# Modelling asynchrony with a synchronous model

## Abstract

The I/O Automaton paradigm of Lynch and Tuttle models asynchrony through an interleaving parallel composition and generalizes more common interleaving models based upon message-passing, such as Hoare's CSP. It is not generally recognized that such interleaving models in fact can be viewed as a special cases of *synchronous* parallel composition, in which components all move in lock-step. Let *A* be any set of finite-state I/O Automata drawing actions from a fixed finite set containing a subset *Δ*, In this article we establish a translation *T ∶ A → P* to a class of *ω*-automata *P* closed under a synchronous parallel composition, for which *T* is monotonic with respect to implementation relative to *Δ*, and linear with respect to composition. Thus, for *A*^{1},..., *A*^{ m }, *B*^{1}, ..., *B*^{ n } Σ *A* and *A* = *A*^{1}∥ ⋯ ∥*A*^{ m }, *B = B*^{1}∥ ⋯ ∥B^{ N }, if *Δ* is the set of actions common to both *A* and *B*, then *A* implements *B* (in the sense of I/O Automata) if and only if the *ω*-automaton language containment *L(T(A*^{1}) ⊗ ⋯ ⊗ *T(A*^{ m })) ⊂ *L(T(B*^{1}) ⊗ ⋯ ⊗ *T(B*^{ n })) obtains, where ∥ denotes the interleaving parallel composition on *A* and ⊗ denotes the synchronous parallel composition on *P*. For the class *P*, we use the *L*-process model of *ω*-automata. This result enables one to verify systems specified by I/O Automata through model-checkers such as COSPAN or SMV, that operate on models with synchronous parallel composition. The translation technique generalizes to other interleaving models, although in each case, the translation map must match the specific model. Proofs have been eliminated on account of space limitations. A full version (with all proofs) is available upon request.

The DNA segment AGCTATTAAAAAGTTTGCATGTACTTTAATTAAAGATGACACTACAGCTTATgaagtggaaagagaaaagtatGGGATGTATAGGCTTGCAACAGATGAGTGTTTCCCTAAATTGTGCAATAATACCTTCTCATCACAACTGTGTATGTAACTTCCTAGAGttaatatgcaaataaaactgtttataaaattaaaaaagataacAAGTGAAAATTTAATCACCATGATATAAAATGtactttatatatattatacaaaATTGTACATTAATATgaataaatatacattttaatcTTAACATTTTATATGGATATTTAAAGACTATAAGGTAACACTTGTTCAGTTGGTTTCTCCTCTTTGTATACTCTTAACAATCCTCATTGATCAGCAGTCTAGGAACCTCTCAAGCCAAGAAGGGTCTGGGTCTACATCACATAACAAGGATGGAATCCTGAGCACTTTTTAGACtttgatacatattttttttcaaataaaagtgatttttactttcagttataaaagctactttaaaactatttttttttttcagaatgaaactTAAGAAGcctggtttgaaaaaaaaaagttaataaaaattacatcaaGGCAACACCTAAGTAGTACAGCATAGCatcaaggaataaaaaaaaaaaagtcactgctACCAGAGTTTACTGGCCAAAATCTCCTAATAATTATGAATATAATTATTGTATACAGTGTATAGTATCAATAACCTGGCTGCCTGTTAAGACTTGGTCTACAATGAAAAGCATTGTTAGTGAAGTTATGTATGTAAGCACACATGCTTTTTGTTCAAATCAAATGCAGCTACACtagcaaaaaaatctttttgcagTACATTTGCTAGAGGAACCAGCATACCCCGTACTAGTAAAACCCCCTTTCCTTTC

## Keywords

Boolean Algebra Internal Action Parallel Composition Fairness Constraint Fair Execution## References

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